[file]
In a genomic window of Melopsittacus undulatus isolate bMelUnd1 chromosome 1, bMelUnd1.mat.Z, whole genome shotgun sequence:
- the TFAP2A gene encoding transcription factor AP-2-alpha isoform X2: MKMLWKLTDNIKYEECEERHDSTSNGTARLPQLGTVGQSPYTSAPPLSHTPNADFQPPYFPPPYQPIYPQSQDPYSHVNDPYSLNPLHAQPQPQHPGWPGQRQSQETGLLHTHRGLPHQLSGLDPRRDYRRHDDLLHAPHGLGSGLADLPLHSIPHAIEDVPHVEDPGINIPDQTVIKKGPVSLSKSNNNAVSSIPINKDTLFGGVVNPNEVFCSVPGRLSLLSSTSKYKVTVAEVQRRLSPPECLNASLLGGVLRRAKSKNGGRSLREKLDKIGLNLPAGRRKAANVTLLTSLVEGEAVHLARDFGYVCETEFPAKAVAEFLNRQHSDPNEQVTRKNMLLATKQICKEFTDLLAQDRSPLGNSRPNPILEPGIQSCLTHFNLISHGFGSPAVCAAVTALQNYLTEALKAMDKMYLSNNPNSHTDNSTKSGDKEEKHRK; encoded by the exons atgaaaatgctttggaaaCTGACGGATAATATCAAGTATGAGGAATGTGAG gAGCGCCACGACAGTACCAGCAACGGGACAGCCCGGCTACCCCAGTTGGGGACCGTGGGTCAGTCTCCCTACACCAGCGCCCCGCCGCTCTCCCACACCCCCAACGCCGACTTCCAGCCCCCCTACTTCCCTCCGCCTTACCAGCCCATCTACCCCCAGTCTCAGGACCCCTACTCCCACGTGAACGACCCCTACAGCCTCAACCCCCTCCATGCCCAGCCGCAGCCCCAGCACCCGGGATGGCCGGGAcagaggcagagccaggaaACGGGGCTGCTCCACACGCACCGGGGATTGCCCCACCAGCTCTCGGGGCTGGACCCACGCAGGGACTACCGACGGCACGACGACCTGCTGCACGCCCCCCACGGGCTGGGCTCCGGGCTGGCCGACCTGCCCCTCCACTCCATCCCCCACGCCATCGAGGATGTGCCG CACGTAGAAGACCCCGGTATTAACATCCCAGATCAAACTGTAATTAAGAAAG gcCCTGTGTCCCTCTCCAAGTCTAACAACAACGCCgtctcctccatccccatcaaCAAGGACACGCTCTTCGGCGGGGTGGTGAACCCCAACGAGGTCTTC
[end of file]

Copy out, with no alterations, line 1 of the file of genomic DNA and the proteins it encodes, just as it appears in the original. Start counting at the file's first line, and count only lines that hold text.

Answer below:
In a genomic window of Melopsittacus undulatus isolate bMelUnd1 chromosome 1, bMelUnd1.mat.Z, whole genome shotgun sequence: